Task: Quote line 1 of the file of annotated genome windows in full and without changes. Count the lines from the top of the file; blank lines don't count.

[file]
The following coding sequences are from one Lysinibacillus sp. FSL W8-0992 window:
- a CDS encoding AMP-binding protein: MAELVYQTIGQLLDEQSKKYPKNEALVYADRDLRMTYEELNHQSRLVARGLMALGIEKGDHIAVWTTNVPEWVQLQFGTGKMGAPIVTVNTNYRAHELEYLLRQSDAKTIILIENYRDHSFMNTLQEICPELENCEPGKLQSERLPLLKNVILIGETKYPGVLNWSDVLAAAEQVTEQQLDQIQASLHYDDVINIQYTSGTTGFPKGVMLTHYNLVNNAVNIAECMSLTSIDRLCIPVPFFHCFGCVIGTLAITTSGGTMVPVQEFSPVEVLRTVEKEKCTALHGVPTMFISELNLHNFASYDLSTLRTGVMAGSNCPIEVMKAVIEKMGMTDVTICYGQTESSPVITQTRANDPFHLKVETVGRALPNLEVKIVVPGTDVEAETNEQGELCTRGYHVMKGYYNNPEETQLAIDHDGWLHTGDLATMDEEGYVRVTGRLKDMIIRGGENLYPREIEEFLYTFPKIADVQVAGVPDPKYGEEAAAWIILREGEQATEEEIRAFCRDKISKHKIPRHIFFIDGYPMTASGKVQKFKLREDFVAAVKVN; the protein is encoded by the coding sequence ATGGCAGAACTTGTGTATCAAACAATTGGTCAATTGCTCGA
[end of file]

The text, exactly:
The following coding sequences are from one Lysinibacillus sp. FSL W8-0992 window: